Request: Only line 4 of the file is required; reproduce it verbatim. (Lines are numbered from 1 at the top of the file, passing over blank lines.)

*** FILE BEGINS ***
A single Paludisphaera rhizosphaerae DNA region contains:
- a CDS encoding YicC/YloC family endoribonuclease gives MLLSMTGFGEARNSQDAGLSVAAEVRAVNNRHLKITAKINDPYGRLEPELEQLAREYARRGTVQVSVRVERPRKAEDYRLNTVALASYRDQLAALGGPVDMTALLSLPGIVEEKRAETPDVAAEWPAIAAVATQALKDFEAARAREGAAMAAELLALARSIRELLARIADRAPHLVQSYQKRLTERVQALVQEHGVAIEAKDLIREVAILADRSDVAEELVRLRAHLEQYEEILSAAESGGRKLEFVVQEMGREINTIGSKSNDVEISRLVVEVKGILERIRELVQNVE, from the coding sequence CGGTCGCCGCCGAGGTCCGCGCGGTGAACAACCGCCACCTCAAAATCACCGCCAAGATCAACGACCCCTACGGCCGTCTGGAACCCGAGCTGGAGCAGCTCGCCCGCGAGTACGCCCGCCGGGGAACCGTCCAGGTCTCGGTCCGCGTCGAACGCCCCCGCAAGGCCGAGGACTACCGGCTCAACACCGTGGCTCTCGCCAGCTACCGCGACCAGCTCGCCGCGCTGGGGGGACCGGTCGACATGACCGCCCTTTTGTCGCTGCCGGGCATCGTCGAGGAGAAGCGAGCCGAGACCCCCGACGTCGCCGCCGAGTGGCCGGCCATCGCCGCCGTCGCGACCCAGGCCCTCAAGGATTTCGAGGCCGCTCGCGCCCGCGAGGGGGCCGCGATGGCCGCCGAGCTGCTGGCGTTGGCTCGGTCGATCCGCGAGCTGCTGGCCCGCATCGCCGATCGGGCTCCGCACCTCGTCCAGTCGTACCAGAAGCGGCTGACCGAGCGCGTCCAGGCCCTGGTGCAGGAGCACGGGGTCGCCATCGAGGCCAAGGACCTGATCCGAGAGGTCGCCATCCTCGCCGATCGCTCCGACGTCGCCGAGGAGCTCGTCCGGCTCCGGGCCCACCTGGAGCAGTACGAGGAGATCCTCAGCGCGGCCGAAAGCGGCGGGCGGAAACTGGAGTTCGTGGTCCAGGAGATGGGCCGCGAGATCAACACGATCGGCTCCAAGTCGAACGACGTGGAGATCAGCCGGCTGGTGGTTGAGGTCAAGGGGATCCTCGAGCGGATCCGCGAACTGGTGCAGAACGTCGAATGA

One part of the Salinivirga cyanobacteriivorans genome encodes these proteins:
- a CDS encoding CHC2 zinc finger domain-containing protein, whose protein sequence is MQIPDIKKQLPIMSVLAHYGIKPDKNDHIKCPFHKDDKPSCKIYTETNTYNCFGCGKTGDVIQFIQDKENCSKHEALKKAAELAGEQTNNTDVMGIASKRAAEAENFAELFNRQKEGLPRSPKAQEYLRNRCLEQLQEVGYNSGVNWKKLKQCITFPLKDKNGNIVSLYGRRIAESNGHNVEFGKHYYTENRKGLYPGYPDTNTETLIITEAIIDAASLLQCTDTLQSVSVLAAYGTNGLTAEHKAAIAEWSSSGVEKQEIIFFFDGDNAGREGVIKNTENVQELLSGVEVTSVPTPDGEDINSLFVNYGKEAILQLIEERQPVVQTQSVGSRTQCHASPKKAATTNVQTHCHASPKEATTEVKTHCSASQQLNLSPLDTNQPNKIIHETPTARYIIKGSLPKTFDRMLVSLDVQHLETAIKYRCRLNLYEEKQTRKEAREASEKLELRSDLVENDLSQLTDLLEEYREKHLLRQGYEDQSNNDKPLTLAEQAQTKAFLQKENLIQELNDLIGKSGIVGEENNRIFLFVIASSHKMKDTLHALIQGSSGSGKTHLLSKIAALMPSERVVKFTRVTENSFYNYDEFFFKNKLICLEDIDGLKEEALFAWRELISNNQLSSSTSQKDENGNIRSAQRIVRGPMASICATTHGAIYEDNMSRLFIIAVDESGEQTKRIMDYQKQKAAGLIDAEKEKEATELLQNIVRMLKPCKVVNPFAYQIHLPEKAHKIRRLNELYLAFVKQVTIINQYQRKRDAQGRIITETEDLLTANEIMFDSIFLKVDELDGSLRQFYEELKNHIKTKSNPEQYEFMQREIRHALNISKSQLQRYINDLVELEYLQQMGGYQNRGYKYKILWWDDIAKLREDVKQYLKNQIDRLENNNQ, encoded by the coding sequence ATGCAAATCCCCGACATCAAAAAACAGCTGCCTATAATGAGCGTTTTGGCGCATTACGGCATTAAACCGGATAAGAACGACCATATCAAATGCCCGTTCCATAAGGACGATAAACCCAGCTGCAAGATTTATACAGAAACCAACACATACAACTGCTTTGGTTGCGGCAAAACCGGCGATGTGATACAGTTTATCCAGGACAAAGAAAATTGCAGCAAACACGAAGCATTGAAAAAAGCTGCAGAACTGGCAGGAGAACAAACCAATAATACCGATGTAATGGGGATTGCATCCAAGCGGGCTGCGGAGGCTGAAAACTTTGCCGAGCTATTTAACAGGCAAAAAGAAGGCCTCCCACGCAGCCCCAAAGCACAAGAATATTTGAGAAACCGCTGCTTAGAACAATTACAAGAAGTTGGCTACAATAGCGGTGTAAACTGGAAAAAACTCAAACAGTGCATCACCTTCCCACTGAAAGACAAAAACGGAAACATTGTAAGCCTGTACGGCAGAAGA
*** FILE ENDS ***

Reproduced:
- a CDS encoding CHC2 zinc finger domain-containing protein, whose protein sequence is MQIPDIKKQLPIMSVLAHYGIKPDKNDHIKCPFHKDDKPSCKIYTETNTYNCFGCGKTGDVIQFIQDKENCSKHEALKKAAELAGEQTNNTDVMGIASKRAAEAENFAELFNRQKEGLPRSPKAQEYLRNRCLEQLQEVGYNSGVNWKKLKQCITFPLKDKNGNIVSLYGRRIAESNGHNVEFGKHYYTENRKGLYPGYPDTNTETLIITEAIIDAASLLQCTDTLQSVSVLAAYGTNGLTAEHKAAIAEWSSSGVEKQEIIFFFDGDNAGREGVIKNTENVQELLSGVEVTSVPTPDGEDINSLFVNYGKEAILQLIEERQPVVQTQSVGSRTQCHASPKKAATTNVQTHCHASPKEATTEVKTHCSASQQLNLSPLDTNQPNKIIHETPTARYIIKGSLPKTFDRMLVSLDVQHLETAIKYRCRLNLYEEKQTRKEAREASEKLELRSDLVENDLSQLTDLLEEYREKHLLRQGYEDQSNNDKPLTLAEQAQTKAFLQKENLIQELNDLIGKSGIVGEENNRIFLFVIASSHKMKDTLHALIQGSSGSGKTHLLSKIAALMPSERVVKFTRVTENSFYNYDEFFFKNKLICLEDIDGLKEEALFAWRELISNNQLSSSTSQKDENGNIRSAQRIVRGPMASICATTHGAIYEDNMSRLFIIAVDESGEQTKRIMDYQKQKAAGLIDAEKEKEATELLQNIVRMLKPCKVVNPFAYQIHLPEKAHKIRRLNELYLAFVKQVTIINQYQRKRDAQGRIITETEDLLTANEIMFDSIFLKVDELDGSLRQFYEELKNHIKTKSNPEQYEFMQREIRHALNISKSQLQRYINDLVELEYLQQMGGYQNRGYKYKILWWDDIAKLREDVKQYLKNQIDRLENNNQ, encoded by the coding sequence ATGCAAATCCCCGACATCAAAAAACAGCTGCCTATAATGAGCGTTTTGGCGCATTACGGCATTAAACCGGATAAGAACGACCATATCAAATGCCCGTTCCATAAGGACGATAAACCCAGCTGCAAGATTTATACAGAAACCAACACATACAACTGCTTTGGTTGCGGCAAAACCGGCGATGTGATACAGTTTATCCAGGACAAAGAAAATTGCAGCAAACACGAAGCATTGAAAAAAGCTGCAGAACTGGCAGGAGAACAAACCAATAATACCGATGTAATGGGGATTGCATCCAAGCGGGCTGCGGAGGCTGAAAACTTTGCCGAGCTATTTAACAGGCAAAAAGAAGGCCTCCCACGCAGCCCCAAAGCACAAGAATATTTGAGAAACCGCTGCTTAGAACAATTACAAGAAGTTGGCTACAATAGCGGTGTAAACTGGAAAAAACTCAAACAGTGCATCACCTTCCCACTGAAAGACAAAAACGGAAACATTGTAAGCCTGTACGGCAGAAGA